In June, Adidas found itself in the middle of nationwide tension following the murder of George Floyd. After posting statements on social media supporting the Black Lives Matter movement, the brand faced scrutiny when employee Julia Bond led protests against what was described as a racist work environment. Adidas was quick to respond, as CEO Kasper Rorsted promised the brand would "create lasting change" with pledges to increase diversity amongst employees along with a donation of $120 million to Black communities in the U.S.
Today, the brand is elaborating on the promises with a plan it's calling Creating Lasting Change Now. In a press release, Adidas states that it wants to be transparent about what's happening behind the scenes and stresses that while its commitment was once domestic, the Three Stripes now plans to take global action in solidarity with BIPOC communities.
Adidas started by addressing its internal issues. Changes include making its Anti-Discrimination and Non-Retaliation Policy stronger, training sessions for leadership, forums where over 700 employees were able to speak out, and signing the Pharrell Williams-led Juneteenth Pledge, which makes June 19 a paid holiday for all Adidas and Reebok employees in America. Meanwhile, this Tuesday, Sept. 15, the brand will hold its first ever Global Day of Inclusion.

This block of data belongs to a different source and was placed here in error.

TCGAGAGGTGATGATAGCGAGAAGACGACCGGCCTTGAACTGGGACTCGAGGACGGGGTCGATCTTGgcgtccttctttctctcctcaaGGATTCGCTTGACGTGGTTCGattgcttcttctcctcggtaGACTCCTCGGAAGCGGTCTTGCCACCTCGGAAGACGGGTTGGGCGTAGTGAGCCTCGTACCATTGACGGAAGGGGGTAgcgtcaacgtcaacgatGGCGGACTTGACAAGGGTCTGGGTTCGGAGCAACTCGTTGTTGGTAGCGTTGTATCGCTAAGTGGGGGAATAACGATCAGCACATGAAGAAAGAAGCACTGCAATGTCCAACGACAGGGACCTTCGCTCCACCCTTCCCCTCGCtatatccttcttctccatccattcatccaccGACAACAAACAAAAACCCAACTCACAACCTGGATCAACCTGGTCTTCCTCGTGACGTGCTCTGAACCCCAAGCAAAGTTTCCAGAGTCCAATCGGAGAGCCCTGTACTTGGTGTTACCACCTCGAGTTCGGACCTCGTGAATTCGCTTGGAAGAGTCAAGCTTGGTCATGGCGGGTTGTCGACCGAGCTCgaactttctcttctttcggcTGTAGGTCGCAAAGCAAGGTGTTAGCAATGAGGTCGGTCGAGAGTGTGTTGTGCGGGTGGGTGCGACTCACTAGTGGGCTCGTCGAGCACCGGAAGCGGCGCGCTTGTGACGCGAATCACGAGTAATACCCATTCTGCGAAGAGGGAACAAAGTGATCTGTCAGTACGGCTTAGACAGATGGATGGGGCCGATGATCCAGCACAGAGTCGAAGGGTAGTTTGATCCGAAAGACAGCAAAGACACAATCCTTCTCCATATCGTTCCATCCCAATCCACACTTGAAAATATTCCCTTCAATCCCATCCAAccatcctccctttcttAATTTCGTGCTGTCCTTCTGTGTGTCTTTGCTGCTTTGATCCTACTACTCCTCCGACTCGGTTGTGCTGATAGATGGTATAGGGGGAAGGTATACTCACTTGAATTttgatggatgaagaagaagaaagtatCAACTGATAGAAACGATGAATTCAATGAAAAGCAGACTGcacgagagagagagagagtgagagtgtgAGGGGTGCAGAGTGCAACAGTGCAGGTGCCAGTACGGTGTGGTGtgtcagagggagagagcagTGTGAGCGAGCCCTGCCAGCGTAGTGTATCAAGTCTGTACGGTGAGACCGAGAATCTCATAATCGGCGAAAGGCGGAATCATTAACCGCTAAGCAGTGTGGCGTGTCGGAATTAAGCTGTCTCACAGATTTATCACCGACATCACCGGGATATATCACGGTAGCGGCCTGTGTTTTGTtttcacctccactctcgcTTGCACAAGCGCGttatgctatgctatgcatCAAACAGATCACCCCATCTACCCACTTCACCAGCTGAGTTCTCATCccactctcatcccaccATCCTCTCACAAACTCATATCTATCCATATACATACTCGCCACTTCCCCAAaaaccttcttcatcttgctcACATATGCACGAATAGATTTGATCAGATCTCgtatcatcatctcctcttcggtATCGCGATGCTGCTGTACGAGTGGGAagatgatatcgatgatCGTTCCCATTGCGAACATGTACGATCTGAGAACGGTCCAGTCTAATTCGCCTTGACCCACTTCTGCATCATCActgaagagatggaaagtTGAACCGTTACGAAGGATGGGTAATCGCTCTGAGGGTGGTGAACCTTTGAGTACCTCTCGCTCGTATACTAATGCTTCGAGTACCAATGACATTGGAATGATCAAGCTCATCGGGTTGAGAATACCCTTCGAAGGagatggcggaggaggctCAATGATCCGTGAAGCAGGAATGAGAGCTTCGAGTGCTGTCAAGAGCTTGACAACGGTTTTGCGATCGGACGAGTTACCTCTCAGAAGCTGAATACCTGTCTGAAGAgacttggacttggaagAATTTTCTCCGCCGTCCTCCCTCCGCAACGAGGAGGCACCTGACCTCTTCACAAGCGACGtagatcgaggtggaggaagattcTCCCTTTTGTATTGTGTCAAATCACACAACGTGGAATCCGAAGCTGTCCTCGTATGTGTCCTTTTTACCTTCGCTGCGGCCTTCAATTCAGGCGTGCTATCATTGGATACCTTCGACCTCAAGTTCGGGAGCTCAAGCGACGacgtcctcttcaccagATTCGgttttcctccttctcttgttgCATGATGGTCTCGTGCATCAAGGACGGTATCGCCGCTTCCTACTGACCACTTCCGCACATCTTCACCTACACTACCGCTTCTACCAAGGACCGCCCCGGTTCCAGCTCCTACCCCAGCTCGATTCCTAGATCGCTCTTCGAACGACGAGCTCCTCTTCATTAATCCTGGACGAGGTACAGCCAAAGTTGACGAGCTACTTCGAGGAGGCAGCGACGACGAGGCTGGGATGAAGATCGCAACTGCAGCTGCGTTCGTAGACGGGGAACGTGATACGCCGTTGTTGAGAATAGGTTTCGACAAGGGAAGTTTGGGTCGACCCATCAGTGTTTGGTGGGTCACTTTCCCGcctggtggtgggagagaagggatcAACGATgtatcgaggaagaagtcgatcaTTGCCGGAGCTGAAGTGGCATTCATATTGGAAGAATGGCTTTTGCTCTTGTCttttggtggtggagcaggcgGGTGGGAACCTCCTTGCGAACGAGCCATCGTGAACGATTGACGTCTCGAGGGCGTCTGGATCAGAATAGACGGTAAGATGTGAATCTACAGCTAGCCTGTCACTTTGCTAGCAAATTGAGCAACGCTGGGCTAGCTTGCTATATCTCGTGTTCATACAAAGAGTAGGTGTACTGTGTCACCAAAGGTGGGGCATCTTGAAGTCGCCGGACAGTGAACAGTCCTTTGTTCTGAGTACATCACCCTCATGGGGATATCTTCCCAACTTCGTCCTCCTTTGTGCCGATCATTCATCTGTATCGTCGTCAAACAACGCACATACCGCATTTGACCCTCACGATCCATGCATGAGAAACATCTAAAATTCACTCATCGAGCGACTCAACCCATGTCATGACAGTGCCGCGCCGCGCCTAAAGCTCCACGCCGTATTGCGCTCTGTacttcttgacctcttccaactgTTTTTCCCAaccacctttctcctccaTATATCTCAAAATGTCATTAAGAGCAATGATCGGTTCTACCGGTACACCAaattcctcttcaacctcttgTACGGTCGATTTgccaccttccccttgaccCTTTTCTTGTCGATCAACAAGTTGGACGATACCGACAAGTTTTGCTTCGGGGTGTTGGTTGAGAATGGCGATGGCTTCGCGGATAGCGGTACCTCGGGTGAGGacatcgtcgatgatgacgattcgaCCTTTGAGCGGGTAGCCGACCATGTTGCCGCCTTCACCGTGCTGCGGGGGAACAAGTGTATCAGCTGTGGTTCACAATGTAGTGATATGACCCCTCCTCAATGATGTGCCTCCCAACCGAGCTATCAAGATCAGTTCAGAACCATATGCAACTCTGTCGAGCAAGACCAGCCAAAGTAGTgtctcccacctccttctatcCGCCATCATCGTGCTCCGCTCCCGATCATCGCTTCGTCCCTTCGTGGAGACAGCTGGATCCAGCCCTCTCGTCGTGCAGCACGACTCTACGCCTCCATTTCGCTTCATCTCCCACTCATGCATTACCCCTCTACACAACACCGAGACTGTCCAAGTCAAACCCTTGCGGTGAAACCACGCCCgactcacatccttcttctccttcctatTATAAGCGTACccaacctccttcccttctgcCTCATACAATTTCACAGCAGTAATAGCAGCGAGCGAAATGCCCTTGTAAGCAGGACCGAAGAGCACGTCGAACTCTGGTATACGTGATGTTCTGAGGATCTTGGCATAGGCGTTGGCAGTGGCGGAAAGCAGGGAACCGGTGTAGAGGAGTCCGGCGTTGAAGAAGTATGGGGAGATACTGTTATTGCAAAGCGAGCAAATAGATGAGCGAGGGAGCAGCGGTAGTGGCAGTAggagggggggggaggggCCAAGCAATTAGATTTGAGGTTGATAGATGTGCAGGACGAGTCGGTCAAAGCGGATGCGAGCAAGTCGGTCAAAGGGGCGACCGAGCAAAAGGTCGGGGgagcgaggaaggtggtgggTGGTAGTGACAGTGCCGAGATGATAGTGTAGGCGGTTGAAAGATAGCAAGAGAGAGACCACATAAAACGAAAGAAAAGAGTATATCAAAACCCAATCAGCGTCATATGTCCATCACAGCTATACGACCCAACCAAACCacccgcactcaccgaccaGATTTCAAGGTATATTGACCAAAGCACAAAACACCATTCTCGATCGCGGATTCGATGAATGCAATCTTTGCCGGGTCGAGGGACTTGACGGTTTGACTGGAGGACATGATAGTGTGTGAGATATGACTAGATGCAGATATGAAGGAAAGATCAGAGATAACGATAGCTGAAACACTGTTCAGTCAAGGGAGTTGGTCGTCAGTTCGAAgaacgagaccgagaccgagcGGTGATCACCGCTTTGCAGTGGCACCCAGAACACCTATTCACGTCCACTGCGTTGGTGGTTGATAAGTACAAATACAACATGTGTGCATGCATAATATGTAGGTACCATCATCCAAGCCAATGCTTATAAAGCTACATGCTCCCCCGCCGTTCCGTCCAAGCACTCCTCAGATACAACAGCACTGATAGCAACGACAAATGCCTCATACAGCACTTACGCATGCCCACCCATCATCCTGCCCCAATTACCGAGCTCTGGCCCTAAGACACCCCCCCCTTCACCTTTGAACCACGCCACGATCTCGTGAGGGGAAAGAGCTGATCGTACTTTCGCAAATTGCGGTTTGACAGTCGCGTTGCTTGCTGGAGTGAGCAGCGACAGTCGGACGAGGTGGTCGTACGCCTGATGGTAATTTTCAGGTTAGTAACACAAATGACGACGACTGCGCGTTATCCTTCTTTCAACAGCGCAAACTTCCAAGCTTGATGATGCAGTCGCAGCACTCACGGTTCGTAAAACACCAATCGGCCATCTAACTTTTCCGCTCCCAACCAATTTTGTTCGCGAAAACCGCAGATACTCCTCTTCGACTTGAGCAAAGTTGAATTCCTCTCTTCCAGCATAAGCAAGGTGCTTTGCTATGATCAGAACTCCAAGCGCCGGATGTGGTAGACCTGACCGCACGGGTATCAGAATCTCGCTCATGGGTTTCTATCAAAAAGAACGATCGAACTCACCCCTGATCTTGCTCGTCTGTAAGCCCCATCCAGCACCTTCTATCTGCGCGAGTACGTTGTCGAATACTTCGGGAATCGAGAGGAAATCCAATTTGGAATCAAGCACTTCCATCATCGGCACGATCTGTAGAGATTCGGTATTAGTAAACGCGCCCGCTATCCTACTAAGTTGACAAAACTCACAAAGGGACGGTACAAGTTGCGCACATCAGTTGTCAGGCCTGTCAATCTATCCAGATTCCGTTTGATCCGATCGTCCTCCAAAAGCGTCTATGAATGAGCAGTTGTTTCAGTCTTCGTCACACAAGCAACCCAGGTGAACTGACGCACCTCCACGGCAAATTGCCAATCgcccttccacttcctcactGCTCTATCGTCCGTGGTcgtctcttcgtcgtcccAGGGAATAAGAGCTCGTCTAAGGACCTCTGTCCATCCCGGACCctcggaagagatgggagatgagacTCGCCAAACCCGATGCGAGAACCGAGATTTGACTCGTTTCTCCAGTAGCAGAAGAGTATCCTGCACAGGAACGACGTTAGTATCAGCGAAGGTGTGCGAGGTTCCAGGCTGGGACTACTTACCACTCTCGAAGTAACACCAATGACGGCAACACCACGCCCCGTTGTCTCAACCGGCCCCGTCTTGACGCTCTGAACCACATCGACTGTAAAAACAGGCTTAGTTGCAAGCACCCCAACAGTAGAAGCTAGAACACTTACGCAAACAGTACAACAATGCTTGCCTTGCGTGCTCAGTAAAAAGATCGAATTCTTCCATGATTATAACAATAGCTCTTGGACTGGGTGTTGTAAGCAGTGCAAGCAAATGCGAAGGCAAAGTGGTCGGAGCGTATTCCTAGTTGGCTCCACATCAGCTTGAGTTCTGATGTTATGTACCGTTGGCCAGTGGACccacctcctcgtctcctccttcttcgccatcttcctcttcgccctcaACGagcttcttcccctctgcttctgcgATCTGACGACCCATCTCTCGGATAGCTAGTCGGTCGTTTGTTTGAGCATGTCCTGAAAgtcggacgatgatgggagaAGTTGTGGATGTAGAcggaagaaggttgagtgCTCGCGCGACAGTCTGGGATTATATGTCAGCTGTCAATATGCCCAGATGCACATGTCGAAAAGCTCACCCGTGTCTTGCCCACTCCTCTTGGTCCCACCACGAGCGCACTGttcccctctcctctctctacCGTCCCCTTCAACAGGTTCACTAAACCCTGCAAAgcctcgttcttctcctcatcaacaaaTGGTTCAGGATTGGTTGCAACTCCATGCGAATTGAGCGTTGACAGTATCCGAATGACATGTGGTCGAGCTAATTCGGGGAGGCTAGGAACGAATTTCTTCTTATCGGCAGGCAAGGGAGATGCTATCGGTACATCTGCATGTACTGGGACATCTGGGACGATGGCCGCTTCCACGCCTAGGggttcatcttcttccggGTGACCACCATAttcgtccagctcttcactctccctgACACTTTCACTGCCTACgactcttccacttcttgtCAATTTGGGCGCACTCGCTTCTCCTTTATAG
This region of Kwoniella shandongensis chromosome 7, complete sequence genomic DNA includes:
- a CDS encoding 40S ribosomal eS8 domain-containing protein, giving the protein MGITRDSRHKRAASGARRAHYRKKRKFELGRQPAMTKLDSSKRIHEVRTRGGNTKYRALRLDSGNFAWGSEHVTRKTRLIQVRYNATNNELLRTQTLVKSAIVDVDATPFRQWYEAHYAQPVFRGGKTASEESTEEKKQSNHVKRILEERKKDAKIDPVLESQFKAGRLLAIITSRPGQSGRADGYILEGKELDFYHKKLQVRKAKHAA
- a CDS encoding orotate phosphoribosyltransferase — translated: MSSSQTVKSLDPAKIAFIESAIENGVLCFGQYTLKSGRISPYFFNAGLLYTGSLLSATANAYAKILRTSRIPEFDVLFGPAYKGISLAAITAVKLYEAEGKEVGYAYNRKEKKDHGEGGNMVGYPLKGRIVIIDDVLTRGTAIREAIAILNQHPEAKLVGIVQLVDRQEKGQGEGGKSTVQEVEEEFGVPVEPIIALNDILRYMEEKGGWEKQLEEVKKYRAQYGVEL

A new pilot program, Champions Hiring, has also been instated to provide a fairer hiring process. While in its early stages, Adidas says the program is already showing promising results, with the brand and Reebok both surpassing their U.S. hiring targets for Black and LatinX employees.
As for the communities around the world, Adidas will donate the aforementioned $120 million to Black communities through 2025. It will also launch a program for Black and LatinX students which well see the brand offer debt relief for 50 HBCU students as well as scholarships to an additional 50 students over the next five years. It's also launching the Cornerstone initiative, a program that aims to support Black and LatinX-owned fashion businesses and will see Adidas increase its supplier base. The Three Stripes will also donate $10 million to Beyonce's BeyGOOD program.
Reebok specifically will donate $15 million to Black and LatinX communities over the next five years. The imprint will also relaunch its Human Rights Award, which honors racial activists and was last awarded in 2007. Reebok's non-profit school exercise program, BOKS, will also receive a $200,000 grant.
Lastly, Adidas is holding itself accountable. The company has established the U.S. United Against Racism Accountability Council to ensure it doesn't falter in its efforts. The group is made up of 12 elected employees from various channels including Employee Resource Groups (ERGs), retail, distribution centers, and key cities, as well as athletes and entertainers.
To read Adidas' statement in full, click here.